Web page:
Is Miami real estate in a bubble?

We live in Miami and the one question we get from investors all over the world is “should I invest in Miami real estate?” Our go to response is that we don’t advise on real estate investments. As of late this doesn’t seem to satisfy anyone. Clients want our view. Clients want to know if we own Miami real estate and if so where and why. Ok so we surrender! You asked for our opinion so we’ll give it to you.

To begin with  NO we don’t own any real estate, at least not directly. If you buy real estate all cash you’re tying up a lot of equity in a non-liquid asset. If you leverage the real estate investment with a mortgage then you are adding leverage on a non-liquid investment. Even with a 20% down payment you are leveraging your investment 5:1.
Miami real estate started to recover in 2011. If you bought Lennar Corp stock at the close September 1, 2011 at 13.54 and were still holding it today where its trading at 47.10 you’d have a 348% return on your money. If you leveraged that 5:1 like you might have done with physical real estate you’d have a 1,740% return.
Some might argue that stock prices are more volatile than property. We’ve used Lennar, a South Florida home builder here in this example but you could just as easily buy into a publicly traded REIT. There are REITs for every possible real estate strategy and region you can imagine. You could also buy call options on REIT’s or stocks of home buyers to capture upside while limiting downside. Try doing that with a physical property! Physical properties require maintenance, management, and lack liquidity. That’s too much headache for our appetite when we can replicate similar exposure with better risk/reward characteristics.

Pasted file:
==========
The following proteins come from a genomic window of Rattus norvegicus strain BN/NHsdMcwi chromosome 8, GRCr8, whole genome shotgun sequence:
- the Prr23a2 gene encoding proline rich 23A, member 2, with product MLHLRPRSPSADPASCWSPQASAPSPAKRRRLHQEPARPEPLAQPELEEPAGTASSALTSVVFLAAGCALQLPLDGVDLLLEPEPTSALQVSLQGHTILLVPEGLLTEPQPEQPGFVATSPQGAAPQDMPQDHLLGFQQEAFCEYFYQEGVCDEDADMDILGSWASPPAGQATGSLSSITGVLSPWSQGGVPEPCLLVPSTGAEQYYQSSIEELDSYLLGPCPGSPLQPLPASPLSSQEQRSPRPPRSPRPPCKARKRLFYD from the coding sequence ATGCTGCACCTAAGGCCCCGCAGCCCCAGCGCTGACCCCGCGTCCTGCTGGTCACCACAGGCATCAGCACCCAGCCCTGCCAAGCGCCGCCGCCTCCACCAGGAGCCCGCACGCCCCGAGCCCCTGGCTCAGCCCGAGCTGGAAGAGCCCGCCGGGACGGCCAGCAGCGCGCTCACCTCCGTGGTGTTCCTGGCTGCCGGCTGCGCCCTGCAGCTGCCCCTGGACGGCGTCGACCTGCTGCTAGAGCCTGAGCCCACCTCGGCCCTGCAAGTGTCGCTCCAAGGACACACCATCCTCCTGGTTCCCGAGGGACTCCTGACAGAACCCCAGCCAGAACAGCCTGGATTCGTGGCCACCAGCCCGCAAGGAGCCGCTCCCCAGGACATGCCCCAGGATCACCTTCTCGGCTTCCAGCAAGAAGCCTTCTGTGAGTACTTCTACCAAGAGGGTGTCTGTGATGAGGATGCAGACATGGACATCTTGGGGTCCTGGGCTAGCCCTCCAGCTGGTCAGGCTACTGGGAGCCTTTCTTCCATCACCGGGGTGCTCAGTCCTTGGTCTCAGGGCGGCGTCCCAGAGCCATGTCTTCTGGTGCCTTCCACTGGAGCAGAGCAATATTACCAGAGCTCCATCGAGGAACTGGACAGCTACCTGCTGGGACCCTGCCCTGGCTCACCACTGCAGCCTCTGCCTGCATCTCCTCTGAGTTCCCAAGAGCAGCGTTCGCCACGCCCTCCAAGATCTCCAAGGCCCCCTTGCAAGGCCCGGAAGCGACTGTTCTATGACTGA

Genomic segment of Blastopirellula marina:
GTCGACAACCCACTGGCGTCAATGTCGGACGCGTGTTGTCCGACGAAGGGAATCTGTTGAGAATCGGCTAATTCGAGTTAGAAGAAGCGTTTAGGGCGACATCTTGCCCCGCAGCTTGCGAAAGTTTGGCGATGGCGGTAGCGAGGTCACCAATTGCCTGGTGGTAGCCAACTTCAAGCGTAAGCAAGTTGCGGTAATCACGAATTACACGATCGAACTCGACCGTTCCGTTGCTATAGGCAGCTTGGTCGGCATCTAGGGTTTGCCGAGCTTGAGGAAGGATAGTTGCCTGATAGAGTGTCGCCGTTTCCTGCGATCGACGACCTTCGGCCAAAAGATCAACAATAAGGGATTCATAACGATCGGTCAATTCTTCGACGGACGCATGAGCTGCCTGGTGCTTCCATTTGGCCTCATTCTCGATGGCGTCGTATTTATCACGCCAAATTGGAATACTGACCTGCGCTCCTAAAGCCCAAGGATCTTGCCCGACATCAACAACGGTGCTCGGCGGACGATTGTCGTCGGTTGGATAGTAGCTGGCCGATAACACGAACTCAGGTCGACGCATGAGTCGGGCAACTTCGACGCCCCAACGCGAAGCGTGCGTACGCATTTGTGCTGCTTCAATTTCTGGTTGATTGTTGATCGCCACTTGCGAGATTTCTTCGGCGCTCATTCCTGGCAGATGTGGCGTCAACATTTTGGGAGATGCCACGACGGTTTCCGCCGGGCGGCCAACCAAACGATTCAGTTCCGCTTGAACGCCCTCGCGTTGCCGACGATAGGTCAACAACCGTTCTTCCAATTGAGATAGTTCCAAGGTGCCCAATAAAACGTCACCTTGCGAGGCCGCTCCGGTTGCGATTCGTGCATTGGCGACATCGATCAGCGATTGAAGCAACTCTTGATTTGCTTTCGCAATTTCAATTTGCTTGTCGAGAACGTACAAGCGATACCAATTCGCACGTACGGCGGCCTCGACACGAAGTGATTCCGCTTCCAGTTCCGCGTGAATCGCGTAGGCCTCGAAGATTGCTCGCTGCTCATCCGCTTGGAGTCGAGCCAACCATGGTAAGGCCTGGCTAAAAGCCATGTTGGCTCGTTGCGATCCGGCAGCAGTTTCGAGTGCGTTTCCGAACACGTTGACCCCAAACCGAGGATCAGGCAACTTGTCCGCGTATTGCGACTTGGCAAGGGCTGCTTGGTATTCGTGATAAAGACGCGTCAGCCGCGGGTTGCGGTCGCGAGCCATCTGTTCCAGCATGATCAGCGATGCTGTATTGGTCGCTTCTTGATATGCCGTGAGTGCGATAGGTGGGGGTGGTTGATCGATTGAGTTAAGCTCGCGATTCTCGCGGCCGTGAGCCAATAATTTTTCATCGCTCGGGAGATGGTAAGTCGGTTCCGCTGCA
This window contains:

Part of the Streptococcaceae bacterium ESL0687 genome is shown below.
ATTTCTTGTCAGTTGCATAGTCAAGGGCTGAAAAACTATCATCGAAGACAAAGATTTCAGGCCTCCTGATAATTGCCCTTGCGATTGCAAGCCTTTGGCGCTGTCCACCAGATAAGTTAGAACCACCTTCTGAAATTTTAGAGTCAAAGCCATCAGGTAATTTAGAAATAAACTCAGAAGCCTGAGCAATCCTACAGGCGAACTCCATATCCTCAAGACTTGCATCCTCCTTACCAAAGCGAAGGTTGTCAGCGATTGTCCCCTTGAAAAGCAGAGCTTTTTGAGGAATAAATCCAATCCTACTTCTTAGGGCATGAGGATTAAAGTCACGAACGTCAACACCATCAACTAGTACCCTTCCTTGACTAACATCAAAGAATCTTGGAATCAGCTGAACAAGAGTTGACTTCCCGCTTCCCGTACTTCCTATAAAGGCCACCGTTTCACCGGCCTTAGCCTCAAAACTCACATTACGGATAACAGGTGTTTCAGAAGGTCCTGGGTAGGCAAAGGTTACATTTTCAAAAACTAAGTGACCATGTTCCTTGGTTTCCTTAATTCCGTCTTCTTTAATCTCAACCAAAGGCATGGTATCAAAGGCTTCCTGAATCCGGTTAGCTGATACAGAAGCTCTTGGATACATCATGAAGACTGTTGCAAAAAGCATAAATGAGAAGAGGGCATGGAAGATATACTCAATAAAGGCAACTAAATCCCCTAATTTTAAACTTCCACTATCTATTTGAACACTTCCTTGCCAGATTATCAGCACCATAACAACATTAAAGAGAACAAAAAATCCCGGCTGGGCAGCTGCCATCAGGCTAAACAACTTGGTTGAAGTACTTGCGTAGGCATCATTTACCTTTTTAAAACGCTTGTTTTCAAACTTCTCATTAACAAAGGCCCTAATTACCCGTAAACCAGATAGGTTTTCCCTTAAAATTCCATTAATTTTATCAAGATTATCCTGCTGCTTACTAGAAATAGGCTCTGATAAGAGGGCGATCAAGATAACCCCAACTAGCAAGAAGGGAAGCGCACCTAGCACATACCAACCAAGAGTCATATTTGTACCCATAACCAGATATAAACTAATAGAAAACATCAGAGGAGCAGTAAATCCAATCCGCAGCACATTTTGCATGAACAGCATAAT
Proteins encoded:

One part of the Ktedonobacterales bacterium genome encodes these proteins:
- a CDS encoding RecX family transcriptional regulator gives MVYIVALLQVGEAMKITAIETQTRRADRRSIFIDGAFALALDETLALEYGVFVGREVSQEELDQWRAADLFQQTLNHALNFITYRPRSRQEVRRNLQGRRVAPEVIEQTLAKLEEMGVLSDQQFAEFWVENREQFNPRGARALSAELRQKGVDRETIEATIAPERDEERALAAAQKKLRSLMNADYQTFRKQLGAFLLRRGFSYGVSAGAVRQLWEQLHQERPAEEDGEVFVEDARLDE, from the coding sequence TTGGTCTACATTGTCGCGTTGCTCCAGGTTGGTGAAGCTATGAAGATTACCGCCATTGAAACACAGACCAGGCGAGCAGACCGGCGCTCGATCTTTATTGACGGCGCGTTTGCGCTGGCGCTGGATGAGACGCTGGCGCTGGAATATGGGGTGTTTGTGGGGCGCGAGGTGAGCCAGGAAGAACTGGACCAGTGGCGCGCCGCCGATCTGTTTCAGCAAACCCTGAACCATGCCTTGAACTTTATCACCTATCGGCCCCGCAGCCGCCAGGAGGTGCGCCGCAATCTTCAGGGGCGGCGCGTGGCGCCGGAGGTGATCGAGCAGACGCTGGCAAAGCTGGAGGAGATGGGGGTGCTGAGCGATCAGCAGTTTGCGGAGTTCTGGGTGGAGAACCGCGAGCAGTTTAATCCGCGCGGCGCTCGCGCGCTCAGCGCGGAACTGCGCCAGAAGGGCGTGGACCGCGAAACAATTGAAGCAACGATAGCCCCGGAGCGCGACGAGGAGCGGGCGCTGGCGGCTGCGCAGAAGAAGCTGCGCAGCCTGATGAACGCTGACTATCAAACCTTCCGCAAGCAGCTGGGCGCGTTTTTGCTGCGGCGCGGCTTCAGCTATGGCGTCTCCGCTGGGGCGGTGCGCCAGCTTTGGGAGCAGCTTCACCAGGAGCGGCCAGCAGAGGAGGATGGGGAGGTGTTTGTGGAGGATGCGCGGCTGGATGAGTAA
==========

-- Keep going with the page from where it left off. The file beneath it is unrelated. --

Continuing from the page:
Now let’s get into Miami specifically. Every developer is always going to tell you that “this time is different”. Every day I hear that foreigners are buying condos for cash and that will support the Miami market. People have such short memories. That was the same thing that was said in the last real estate bubble. No doubt Miami is a haven for flight capital but there is nowhere near enough flight capital coming here to support 300 new condo towers (see below). Flight capital is also not immune from circumstances in their local markets. Emerging market currencies have been crushed this year. Most foreign investors are investing offshore capital that they have generated from a local business situated in their home country. If that local business really begins to struggle they will rein in their offshore investing.
The number one thing propelling the resurgence in Miami’s real estate market is the same thing that is propelling asset bubbles around the world – unprecedented credit injections by the world’s central banks. The mistake everyone is making is believing that you can cure a debt problem with more debt. You can cure a debt problem by refinancing existing debt with cheaper interest rates but you can’t cure debt by significantly growing the total amount outstanding.
As the Federal Reserve has ballooned its balance sheet we’ve seen that assets around the world have soared!
Here’s some other notable data points:

 

Imagine that nearly 40% of new residents are going to pay half or more of their income to rent. This is not at all sustainable and like the last bubble has all the tell tale signs of a burst coming any moment.

We believe real estate is an important asset class. Owning your home is a great idea if you’ve found the one that you plan on being in for awhile. If you’re in the real estate business and that’s where you derive most of your income then that makes sense too but if you’re just dropping your investment eggs into physical real estate for speculation like buying Miami pre-construction then you should really think twice about what you’re doing.
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